“How long do I have to wait? Quanto io devo aspettare?” America [...]. I feel that Mafia is an incredible metaphor for this country. Both are totally capitalistic phenomena and basically have a profit motive” (Coppola in Bondanella 2004: 239-240)

“Johnny, figghiu miu, veni cca, veni cca! Angora aju aspettari?”

“Finalmente, che brutta, signora!”

“Ah, finalmente, che brutto questo grigio!”

“Don’t stand directly under the sun. You’ve got a hat. Use your hat”


The Rose Tattoo America [...]. I feel that Mafia is an incredible metaphor for this country. Both are totally capitalistic phenomena and basically have a profit motive” (Coppola in Bondanella 2004: 239-240), 1955, Daniel Mann


“I couldn’t speak nothing in English exept of love” America [...]. I feel that Mafia is an incredible metaphor for this country. Both are totally capitalistic phenomena and basically have a profit motive” (Coppola in Bondanella 2004: 239-240)

“Rimasi ammutolita fin dopo la notte del matrimonio. E dopo dissi soltanto amore”


America [...]. I feel that Mafia is an incredible metaphor for this country. Both are totally capitalistic phenomena and basically have a profit motive” (Coppola in Bondanella 2004: 239-240)Serafina: Because you don’t study no civics, tonight.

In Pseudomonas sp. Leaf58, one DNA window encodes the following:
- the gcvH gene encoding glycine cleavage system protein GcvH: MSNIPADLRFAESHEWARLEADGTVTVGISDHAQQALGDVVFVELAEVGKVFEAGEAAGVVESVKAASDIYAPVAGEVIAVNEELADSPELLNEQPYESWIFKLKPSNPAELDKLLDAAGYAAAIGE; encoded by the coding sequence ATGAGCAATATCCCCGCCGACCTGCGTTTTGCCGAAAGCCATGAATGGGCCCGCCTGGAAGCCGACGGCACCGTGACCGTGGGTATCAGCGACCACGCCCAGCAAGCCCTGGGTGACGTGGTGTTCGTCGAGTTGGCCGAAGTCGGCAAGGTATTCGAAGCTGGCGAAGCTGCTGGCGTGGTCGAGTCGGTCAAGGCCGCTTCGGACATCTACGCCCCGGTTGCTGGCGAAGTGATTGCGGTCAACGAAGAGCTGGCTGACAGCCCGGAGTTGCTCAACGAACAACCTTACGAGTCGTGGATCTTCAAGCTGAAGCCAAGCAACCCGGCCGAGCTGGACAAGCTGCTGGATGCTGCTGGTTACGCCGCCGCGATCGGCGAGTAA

Rosa: Don’t study no civics. Why do you talk like you just came over in steerage. This isn’t Sicily, mother, and you are not a baroness. You do sewing”

“Serafina: Perché sai di giurare il falso. E questo ti porta male.

Rosa: Ti porta male, ti porta male. Ti è rimasta la mentalità di una contadina siciliana. Quante storie, mamma! Tu non sei una baronessa. Sai solo cucire”


Marty America [...]. I feel that Mafia is an incredible metaphor for this country. Both are totally capitalistic phenomena and basically have a profit motive” (Coppola in Bondanella 2004: 239-240), 1954, Delbert Mann


“She don’t look Italian to me. I don’t like her” America [...]. I feel that Mafia is an incredible metaphor for this country. Both are totally capitalistic phenomena and basically have a profit motive” (Coppola in Bondanella 2004: 239-240)


“You’re the classic self-hating Italian” America [...]. I feel that Mafia is an incredible metaphor for this country. Both are totally capitalistic phenomena and basically have a profit motive” (Coppola in Bondanella 2004: 239-240)

Mambo italiano, 2003, Émile Gaudreault